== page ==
Meg: Okay. We use a lot of imagery as a way to start the conversation in one of our lessons. Session four for example is called God of All Creation. And as you scroll through that lesson, we begin by inviting people to think about images of God as water, how water is essential for life and how you might see God in that. We talk about how stained glasses in churches tell stories of faith and invite people to reflect on images that they have grown up with or experienced that have helped them to experience faith. We talk about how God created earth and animals and ask questions like what amazes you the most about God's creation? And then through this scripture study, there are images we pull out images of God is a rock, God is an eagle, God is a lion or bear or a fountain or light. And we point people to what their scripture passages are, ask them to read them, reflect on them, and to start pulling examples from their own life of when they've seen God in this way. That's one way that we get the conversation started.
Crystal: I think about this Meg, and it feels uncomfortable. I mean there's a part of me that's like, is it disrespectful? Am I not reflecting the holiness of God if I start using different languages or different terms rather? Can you talk about that for just a minute, how we kind of cross what would be kind of a speed bump for me?
Meg: Sure, I get it. And that's one reason why the study is really centered in Scripture. We really want people to have a broader understanding of what the Bible has already given to us. This isn't something that we're inventing, that these aren't new names that haven't been used before. These really are scripturally based ways that we talk about God. And then earlier I speak about this much Spanish, right? And I know this whole, but I know basic words in Spanish and every now and then I will be in an encounter with someone who is Spanish speaking and I'll try to say something so I can maybe communicate with that person in a different way and it scares me to death. What am I going to sound like? How's my English accent going to carry through to speaking Spanish? Am I going to say something wrong? And I think the question you're asking reminds me of that kind of analogy.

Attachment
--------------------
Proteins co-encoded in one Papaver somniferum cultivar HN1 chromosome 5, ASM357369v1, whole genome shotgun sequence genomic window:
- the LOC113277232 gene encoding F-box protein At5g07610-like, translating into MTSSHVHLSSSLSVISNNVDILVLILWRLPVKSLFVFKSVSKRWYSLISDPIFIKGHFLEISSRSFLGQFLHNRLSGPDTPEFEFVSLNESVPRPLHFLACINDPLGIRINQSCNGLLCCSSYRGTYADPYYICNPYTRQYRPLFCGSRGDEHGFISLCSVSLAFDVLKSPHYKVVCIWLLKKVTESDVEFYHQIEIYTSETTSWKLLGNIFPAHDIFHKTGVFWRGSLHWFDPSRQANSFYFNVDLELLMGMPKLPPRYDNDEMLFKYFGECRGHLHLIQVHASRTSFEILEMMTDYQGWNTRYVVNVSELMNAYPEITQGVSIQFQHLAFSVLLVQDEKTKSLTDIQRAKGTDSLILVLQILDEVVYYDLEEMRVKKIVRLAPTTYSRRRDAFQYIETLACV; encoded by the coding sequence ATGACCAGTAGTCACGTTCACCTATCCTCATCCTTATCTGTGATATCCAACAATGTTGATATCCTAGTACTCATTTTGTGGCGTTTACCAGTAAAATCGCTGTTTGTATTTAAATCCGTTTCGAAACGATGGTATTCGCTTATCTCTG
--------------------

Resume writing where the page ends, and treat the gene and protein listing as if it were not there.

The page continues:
Meg: So that's why when we can do this kind of study in small groups and start practicing that language in a place that's safe until it feels more like it's a natural language for you to use, then it is going to take a little bit of courage and you're going to have to step out and do it. But hopefully the practice in the small groups and the repetition can set you up for that time where you want to use some different language or introduce some different imagery perhaps into a conversation or a prayer or a Bible study that you are leading in your church or youth group or anything. And we do have time. There's intentionality at the end of this study for participants to name new names that are meaningful for them, for God and to state, I think I'll try to do this this way, so we build up the language, give people a chance to state their intentionality and give them that support that they need as they're getting used to this.
Crystal: Why do we need to do this as the church? Why do we need to be even having these conversations?
Meg: I think because the churches are reflection of who we can best be as the people of God. If the church would be who God wants us to be, we can be a beautiful reflection of who God has created us to be and call us to be. And to me that means having as much diversity, as much inclusivity, as many different kinds of people and faces and names and gifts at that table, and when half of our population is female and a hundred percent of our language about God is male, what kind of message does that send to girls and women who are also called to live in the image of God and to be who that is created and to be?
Crystal: It seems like that this can be taking on these different, well, to use your term expansive language, taking that on and using that and becoming comfortable with that can be so transformative for our understanding of who God is but also for our connection to God.
Meg: I believe that's true. We've talked about how language is the conduit between our understanding of who God is and how we relate to God. I would hope in our spiritual journeys we're constantly seeking ways to draw closer to God and we do that by one way we can do that is by expanding our understanding of who God is.